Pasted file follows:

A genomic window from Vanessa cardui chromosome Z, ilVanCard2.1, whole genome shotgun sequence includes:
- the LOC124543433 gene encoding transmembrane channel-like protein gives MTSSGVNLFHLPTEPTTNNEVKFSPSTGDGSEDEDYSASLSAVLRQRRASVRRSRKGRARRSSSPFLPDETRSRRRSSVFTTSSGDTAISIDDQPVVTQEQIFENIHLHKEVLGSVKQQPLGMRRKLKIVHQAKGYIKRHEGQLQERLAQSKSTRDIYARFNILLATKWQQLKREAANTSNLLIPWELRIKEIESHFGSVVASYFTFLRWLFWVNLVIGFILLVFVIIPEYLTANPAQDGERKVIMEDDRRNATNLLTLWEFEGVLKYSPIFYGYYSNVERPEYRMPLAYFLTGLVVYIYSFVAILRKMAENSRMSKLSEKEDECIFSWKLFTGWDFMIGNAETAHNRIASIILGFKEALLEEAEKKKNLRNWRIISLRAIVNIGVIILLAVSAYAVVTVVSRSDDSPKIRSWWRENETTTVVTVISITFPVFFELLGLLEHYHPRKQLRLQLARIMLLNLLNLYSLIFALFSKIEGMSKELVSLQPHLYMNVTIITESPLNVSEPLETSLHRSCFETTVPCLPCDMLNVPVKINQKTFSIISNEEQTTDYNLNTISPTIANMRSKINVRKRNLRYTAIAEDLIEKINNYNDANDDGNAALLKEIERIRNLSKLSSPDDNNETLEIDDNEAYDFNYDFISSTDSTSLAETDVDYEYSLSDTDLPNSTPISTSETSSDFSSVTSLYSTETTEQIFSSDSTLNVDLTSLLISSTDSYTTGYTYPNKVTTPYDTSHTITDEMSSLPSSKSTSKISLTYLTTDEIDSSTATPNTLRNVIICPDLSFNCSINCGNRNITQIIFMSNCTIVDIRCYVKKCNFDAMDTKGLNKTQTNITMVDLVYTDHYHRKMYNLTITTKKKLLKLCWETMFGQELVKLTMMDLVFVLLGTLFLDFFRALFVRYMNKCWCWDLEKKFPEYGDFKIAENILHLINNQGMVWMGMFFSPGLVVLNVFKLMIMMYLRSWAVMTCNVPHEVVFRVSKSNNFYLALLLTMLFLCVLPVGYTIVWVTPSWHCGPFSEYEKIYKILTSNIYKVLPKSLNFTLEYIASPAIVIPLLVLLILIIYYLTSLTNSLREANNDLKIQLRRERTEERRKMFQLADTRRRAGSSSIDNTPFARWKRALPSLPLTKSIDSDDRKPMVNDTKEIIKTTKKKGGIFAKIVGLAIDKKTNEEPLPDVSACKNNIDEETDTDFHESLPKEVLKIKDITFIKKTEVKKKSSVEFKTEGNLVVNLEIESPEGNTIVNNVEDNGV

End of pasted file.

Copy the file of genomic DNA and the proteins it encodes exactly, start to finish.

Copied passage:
A genomic window from Vanessa cardui chromosome Z, ilVanCard2.1, whole genome shotgun sequence includes:
- the LOC124543433 gene encoding transmembrane channel-like protein gives MTSSGVNLFHLPTEPTTNNEVKFSPSTGDGSEDEDYSASLSAVLRQRRASVRRSRKGRARRSSSPFLPDETRSRRRSSVFTTSSGDTAISIDDQPVVTQEQIFENIHLHKEVLGSVKQQPLGMRRKLKIVHQAKGYIKRHEGQLQERLAQSKSTRDIYARFNILLATKWQQLKREAANTSNLLIPWELRIKEIESHFGSVVASYFTFLRWLFWVNLVIGFILLVFVIIPEYLTANPAQDGERKVIMEDDRRNATNLLTLWEFEGVLKYSPIFYGYYSNVERPEYRMPLAYFLTGLVVYIYSFVAILRKMAENSRMSKLSEKEDECIFSWKLFTGWDFMIGNAETAHNRIASIILGFKEALLEEAEKKKNLRNWRIISLRAIVNIGVIILLAVSAYAVVTVVSRSDDSPKIRSWWRENETTTVVTVISITFPVFFELLGLLEHYHPRKQLRLQLARIMLLNLLNLYSLIFALFSKIEGMSKELVSLQPHLYMNVTIITESPLNVSEPLETSLHRSCFETTVPCLPCDMLNVPVKINQKTFSIISNEEQTTDYNLNTISPTIANMRSKINVRKRNLRYTAIAEDLIEKINNYNDANDDGNAALLKEIERIRNLSKLSSPDDNNETLEIDDNEAYDFNYDFISSTDSTSLAETDVDYEYSLSDTDLPNSTPISTSETSSDFSSVTSLYSTETTEQIFSSDSTLNVDLTSLLISSTDSYTTGYTYPNKVTTPYDTSHTITDEMSSLPSSKSTSKISLTYLTTDEIDSSTATPNTLRNVIICPDLSFNCSINCGNRNITQIIFMSNCTIVDIRCYVKKCNFDAMDTKGLNKTQTNITMVDLVYTDHYHRKMYNLTITTKKKLLKLCWETMFGQELVKLTMMDLVFVLLGTLFLDFFRALFVRYMNKCWCWDLEKKFPEYGDFKIAENILHLINNQGMVWMGMFFSPGLVVLNVFKLMIMMYLRSWAVMTCNVPHEVVFRVSKSNNFYLALLLTMLFLCVLPVGYTIVWVTPSWHCGPFSEYEKIYKILTSNIYKVLPKSLNFTLEYIASPAIVIPLLVLLILIIYYLTSLTNSLREANNDLKIQLRRERTEERRKMFQLADTRRRAGSSSIDNTPFARWKRALPSLPLTKSIDSDDRKPMVNDTKEIIKTTKKKGGIFAKIVGLAIDKKTNEEPLPDVSACKNNIDEETDTDFHESLPKEVLKIKDITFIKKTEVKKKSSVEFKTEGNLVVNLEIESPEGNTIVNNVEDNGV